The United Kingdom’s Gambling Commission found loopholes in more than
33% of online bookmakers and casinos that could allow kids under 18 years
old to place bets online.
Using debit cards registered to minors, the commission tested the security
and found that minors could be placing bets with these casinos.
The bookmakers and casinos are required to confirm the user’s date of birth,
address, and payment details, then make use of special filtering software
to single out illegal users.
Social experts are warning that these loopholes could allow an entire generation
of young kids to be addicted to gambling. The social impact of such a disaster
could last for many more generations.
Don Foster, the Liberal Democrat culture spokesman, said:
“There is a massive danger that this will fuel a
huge increase in under-age gambling addiction.”
We really should not be too surprised at these results. You have young people
that want to place a bet and are using their most clever thinking to do so, and
then you have some online forms and a sloppy algorithm trying to keep them out.
Guess who wins?
So, let’s fix the problem and move on.
In a recently released poll by Spil, the Dutch browser-based gaming company,
based on their 130 million monthly active users shows that 40% of internet
users play online games.
No wonder the world is going to hell. Maybe we should send some of these
games to Syria and let the militants get hooked on virtual worlds.
Another reports says there are 1.3 billion people online, so that means
510 million are playing online games at any given time.
Some factoids from the poll:
The most popular game categories with Europeans are racing and skill.
Daily quizzes are by far the most popular games in the States.
Women like puzzles and time-management games.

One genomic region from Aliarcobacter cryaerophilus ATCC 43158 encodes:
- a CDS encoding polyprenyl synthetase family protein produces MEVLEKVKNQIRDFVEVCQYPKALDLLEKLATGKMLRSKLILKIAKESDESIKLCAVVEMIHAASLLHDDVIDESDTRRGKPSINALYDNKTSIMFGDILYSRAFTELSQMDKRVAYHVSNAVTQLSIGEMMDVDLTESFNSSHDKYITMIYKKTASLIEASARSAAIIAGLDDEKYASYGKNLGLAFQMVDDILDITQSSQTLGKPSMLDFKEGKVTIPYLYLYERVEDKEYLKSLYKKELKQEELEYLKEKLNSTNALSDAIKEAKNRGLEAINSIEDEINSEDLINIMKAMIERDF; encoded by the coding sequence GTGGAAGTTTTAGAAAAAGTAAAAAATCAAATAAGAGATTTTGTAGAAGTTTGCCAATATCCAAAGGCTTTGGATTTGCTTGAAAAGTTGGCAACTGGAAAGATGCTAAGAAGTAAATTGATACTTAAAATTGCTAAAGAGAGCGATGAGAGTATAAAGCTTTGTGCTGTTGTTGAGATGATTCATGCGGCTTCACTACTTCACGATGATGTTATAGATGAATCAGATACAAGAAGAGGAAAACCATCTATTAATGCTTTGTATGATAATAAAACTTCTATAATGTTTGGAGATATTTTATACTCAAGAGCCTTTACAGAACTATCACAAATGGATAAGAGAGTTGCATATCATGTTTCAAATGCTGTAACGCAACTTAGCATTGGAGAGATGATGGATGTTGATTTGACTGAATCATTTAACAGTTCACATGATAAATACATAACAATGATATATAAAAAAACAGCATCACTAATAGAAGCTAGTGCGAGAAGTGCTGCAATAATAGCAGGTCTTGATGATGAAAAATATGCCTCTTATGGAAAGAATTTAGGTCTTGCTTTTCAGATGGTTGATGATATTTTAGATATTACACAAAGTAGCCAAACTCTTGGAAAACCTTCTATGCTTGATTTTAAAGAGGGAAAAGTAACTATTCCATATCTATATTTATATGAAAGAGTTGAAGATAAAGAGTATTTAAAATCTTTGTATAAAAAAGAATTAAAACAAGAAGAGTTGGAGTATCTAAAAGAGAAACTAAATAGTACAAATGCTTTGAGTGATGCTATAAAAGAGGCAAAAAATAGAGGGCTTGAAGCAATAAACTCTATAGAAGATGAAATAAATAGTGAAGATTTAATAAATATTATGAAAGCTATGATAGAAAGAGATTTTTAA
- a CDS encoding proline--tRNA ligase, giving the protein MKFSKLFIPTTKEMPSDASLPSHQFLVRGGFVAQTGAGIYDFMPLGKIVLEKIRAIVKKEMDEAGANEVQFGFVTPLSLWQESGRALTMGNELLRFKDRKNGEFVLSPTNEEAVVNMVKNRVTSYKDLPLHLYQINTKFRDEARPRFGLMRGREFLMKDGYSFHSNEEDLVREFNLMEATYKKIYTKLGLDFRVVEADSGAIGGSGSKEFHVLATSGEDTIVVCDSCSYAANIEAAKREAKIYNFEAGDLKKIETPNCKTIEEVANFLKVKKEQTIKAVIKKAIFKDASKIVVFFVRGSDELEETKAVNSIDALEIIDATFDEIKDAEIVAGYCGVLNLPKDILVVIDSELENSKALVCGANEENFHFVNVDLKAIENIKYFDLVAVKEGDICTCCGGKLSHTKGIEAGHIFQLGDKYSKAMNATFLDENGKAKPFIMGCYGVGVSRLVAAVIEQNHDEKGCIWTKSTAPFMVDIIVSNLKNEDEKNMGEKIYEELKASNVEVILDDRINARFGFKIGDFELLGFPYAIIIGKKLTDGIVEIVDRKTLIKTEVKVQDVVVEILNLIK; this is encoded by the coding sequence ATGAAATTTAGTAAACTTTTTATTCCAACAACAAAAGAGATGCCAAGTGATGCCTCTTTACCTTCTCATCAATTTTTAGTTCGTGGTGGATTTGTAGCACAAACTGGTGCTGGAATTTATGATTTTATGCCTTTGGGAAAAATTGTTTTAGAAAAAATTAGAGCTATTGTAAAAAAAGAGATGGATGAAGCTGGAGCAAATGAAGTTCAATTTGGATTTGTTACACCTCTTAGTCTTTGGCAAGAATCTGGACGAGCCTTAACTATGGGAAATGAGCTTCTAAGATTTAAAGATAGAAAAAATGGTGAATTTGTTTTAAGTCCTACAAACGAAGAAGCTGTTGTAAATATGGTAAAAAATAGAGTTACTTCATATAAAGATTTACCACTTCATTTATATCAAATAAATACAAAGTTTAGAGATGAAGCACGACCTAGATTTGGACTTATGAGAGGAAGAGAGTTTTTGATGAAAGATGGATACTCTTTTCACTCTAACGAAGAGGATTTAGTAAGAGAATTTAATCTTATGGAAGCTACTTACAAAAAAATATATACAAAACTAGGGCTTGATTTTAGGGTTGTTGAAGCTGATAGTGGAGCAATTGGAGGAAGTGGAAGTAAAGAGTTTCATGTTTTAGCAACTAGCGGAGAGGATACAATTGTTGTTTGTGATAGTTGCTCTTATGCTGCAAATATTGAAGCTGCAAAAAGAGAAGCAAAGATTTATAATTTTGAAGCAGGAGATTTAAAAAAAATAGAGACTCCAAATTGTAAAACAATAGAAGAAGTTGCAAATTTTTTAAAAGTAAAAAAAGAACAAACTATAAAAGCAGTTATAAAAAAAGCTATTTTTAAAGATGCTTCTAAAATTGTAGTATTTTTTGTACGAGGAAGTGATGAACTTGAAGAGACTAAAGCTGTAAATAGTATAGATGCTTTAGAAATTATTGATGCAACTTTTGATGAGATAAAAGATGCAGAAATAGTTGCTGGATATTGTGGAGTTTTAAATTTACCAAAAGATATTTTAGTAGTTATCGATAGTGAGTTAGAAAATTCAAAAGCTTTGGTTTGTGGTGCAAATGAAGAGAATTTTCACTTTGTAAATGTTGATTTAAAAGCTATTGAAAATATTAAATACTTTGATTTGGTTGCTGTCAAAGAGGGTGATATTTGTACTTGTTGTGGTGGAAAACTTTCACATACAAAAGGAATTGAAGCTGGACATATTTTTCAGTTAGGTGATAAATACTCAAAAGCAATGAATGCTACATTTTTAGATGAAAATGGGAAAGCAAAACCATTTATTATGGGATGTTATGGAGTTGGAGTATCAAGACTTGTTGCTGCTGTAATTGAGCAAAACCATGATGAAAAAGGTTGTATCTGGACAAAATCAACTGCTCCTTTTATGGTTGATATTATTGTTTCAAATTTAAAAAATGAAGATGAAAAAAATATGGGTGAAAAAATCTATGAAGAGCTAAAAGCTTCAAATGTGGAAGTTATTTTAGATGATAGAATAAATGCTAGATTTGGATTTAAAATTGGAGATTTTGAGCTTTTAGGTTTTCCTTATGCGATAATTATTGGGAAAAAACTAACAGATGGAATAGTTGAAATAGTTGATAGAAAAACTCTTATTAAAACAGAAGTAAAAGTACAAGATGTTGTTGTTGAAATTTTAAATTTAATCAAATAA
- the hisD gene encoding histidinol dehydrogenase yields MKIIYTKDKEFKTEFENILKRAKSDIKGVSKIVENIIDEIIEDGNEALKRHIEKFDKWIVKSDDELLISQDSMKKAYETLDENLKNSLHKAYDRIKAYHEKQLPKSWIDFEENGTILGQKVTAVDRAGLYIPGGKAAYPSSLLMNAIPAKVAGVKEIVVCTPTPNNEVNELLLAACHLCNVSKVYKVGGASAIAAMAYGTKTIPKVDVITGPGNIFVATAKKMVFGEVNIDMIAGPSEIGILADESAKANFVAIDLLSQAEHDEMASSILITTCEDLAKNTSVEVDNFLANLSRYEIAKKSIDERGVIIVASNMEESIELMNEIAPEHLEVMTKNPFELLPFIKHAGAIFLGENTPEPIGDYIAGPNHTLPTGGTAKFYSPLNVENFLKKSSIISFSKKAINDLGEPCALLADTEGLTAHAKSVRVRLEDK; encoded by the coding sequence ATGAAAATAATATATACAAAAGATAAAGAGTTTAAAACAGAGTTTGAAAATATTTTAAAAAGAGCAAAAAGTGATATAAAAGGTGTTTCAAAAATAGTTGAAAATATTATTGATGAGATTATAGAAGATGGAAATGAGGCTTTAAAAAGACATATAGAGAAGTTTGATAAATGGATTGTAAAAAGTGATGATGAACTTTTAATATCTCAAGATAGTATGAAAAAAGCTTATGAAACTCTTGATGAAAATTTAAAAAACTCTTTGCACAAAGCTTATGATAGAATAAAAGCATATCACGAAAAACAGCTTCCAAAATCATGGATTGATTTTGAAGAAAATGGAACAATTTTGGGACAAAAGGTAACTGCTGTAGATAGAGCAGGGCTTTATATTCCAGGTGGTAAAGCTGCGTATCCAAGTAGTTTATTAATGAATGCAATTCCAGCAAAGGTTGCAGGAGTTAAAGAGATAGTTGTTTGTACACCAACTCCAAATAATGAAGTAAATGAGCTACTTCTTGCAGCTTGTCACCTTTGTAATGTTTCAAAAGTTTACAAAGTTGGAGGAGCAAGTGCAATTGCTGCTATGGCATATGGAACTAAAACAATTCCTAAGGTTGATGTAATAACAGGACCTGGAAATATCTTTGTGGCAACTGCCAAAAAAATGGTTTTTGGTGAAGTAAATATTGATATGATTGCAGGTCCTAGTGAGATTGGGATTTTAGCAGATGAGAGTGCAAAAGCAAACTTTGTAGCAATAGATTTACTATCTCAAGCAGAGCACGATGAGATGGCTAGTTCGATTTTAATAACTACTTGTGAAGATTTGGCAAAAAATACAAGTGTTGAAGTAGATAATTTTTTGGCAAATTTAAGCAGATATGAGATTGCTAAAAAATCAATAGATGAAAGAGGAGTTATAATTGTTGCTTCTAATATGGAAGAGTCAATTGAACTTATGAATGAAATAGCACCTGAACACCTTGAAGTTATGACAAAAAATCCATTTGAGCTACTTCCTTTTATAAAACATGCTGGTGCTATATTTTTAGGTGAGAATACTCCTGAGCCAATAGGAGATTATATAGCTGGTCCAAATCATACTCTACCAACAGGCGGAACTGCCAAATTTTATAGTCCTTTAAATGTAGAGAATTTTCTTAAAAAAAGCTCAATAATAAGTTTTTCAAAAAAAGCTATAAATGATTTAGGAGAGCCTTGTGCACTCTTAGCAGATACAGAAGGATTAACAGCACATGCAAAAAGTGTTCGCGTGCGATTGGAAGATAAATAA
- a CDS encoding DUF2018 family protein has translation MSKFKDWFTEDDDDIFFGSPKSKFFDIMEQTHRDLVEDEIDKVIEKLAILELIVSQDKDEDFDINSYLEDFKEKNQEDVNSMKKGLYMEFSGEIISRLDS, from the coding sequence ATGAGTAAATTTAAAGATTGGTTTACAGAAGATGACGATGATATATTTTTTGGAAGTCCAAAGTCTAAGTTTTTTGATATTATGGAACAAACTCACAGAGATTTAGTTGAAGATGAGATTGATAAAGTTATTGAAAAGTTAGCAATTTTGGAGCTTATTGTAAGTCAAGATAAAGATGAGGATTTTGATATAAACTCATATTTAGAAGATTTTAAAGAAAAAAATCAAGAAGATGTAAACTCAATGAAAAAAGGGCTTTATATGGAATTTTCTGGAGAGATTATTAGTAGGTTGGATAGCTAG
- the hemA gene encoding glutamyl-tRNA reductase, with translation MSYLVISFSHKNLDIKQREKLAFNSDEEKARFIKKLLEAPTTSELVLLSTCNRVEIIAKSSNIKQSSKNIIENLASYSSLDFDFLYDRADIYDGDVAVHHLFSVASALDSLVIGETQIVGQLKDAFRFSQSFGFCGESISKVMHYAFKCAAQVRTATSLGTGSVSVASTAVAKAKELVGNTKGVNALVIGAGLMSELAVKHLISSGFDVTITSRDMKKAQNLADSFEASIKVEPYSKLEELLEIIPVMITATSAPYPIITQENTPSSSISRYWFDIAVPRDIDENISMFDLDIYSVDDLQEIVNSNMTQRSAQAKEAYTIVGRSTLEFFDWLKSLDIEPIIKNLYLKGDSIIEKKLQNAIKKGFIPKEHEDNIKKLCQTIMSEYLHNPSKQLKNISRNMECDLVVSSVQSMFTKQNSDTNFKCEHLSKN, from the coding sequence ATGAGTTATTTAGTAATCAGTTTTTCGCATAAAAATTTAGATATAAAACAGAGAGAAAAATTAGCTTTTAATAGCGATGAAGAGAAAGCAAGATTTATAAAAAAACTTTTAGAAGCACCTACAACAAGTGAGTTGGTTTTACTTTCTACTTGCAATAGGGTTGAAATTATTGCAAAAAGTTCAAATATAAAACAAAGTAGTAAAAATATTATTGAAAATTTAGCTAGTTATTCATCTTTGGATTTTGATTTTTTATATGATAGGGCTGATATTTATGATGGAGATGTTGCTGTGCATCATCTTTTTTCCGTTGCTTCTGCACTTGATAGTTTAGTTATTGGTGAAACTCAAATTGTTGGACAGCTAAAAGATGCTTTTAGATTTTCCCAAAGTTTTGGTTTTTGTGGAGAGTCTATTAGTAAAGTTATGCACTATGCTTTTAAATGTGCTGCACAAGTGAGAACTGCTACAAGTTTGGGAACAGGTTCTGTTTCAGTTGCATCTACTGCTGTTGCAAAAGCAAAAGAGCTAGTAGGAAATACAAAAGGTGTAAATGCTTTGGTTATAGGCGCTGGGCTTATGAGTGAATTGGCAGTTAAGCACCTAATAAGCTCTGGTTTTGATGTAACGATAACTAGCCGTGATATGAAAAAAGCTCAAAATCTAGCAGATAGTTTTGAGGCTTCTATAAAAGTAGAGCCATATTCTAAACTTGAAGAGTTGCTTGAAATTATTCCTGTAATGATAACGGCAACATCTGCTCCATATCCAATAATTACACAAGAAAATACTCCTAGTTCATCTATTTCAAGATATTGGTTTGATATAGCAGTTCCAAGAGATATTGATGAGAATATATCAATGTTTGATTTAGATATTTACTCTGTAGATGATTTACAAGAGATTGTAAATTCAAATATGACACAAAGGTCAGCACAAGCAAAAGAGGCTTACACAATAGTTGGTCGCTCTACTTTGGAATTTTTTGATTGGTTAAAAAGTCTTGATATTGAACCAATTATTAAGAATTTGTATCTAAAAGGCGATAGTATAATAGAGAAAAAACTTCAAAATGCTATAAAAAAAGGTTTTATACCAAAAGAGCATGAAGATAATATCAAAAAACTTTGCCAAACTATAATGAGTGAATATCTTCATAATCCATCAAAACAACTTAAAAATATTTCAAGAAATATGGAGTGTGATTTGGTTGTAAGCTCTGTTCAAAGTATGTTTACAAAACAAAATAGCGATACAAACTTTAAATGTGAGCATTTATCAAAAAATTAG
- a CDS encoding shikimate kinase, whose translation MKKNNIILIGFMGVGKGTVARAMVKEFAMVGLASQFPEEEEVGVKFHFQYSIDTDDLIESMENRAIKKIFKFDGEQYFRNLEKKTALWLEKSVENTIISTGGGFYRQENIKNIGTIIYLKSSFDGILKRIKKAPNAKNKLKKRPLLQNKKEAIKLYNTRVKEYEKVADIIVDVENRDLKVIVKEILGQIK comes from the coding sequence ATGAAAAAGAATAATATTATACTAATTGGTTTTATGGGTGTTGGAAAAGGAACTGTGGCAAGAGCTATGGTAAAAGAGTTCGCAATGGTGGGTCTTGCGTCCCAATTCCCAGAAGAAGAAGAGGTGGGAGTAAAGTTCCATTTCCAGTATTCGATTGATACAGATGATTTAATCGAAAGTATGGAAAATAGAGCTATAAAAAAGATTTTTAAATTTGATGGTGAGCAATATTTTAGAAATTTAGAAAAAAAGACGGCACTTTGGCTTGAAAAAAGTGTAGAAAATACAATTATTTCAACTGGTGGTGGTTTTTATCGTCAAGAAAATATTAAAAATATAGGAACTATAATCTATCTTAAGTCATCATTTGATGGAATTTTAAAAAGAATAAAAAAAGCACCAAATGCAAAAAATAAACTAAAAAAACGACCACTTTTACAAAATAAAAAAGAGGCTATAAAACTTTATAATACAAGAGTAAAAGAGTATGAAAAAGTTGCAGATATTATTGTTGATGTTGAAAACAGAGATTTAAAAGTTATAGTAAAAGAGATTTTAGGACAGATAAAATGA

Competition, achievement, control, and showing off dominate the playing of teen boys.
Racing? That sounds like fun, but I thought everyone was playing World
of Warcraft or Grand Theft Auto? And quizes? Really? People have a
1,000 choices of online entertainment and they choose a quiz? With the
teen age boys, no surprise there, no need for a poll to tell us that.
Incredible as it sounds, eight teens got together and planned to commit suicide
as a group. The leader of this suicide cult was 16-year-old Ku Witaya who according
to himself was a Taoist medium. Odd, I have been into Taoism for decades and never
heard of such a thing. But these boys had something in common; they all played
Slayers online game.
So, the leader and his younger brother jumped from their 9th floor apartment to their
deaths, fortunately, the other six changed their minds. Smart kids.
This little cult-of-two, (himself and his brother), tried to convince the other six
boys that they MUST die in order to become real slayers of demons when World War III
breaks out. huh?
Of course, there will be those that blame the online game Slayers for this insane
behavior, but, that argument won’t hold water because this kid, the leader, Ku Witaya
was a sick puppy. He thought he could talk to deities. He needed professional
mental help, but his friends, his family, and the community failed!